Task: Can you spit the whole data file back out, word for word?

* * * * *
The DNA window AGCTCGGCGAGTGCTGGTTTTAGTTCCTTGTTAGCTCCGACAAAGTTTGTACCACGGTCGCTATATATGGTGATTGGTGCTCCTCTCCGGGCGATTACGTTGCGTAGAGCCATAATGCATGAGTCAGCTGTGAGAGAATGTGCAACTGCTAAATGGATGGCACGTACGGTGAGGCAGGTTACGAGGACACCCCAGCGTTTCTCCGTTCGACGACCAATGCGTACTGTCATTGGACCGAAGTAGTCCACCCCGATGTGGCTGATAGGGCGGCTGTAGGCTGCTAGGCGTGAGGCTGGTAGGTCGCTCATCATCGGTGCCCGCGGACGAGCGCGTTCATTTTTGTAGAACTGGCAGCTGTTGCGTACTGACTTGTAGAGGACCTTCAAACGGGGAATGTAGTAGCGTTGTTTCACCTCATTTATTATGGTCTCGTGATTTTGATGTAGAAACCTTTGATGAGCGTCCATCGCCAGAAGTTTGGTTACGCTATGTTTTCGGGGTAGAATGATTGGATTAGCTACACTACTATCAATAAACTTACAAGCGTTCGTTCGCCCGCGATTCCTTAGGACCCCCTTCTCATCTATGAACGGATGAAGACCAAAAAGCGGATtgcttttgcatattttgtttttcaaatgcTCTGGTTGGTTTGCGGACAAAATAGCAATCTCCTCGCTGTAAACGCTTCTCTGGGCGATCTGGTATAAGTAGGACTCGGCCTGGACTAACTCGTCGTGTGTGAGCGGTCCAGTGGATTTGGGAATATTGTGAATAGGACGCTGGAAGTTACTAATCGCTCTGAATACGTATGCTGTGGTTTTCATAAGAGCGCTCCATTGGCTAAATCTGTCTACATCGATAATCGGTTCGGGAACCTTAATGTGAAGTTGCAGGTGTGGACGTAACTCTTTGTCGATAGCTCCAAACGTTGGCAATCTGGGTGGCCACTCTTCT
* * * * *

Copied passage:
The DNA window AGCTCGGCGAGTGCTGGTTTTAGTTCCTTGTTAGCTCCGACAAAGTTTGTACCACGGTCGCTATATATGGTGATTGGTGCTCCTCTCCGGGCGATTACGTTGCGTAGAGCCATAATGCATGAGTCAGCTGTGAGAGAATGTGCAACTGCTAAATGGATGGCACGTACGGTGAGGCAGGTTACGAGGACACCCCAGCGTTTCTCCGTTCGACGACCAATGCGTACTGTCATTGGACCGAAGTAGTCCACCCCGATGTGGCTGATAGGGCGGCTGTAGGCTGCTAGGCGTGAGGCTGGTAGGTCGCTCATCATCGGTGCCCGCGGACGAGCGCGTTCATTTTTGTAGAACTGGCAGCTGTTGCGTACTGACTTGTAGAGGACCTTCAAACGGGGAATGTAGTAGCGTTGTTTCACCTCATTTATTATGGTCTCGTGATTTTGATGTAGAAACCTTTGATGAGCGTCCATCGCCAGAAGTTTGGTTACGCTATGTTTTCGGGGTAGAATGATTGGATTAGCTACACTACTATCAATAAACTTACAAGCGTTCGTTCGCCCGCGATTCCTTAGGACCCCCTTCTCATCTATGAACGGATGAAGACCAAAAAGCGGATtgcttttgcatattttgtttttcaaatgcTCTGGTTGGTTTGCGGACAAAATAGCAATCTCCTCGCTGTAAACGCTTCTCTGGGCGATCTGGTATAAGTAGGACTCGGCCTGGACTAACTCGTCGTGTGTGAGCGGTCCAGTGGATTTGGGAATATTGTGAATAGGACGCTGGAAGTTACTAATCGCTCTGAATACGTATGCTGTGGTTTTCATAAGAGCGCTCCATTGGCTAAATCTGTCTACATCGATAATCGGTTCGGGAACCTTAATGTGAAGTTGCAGGTGTGGACGTAACTCTTTGTCGATAGCTCCAAACGTTGGCAATCTGGGTGGCCACTCTTCT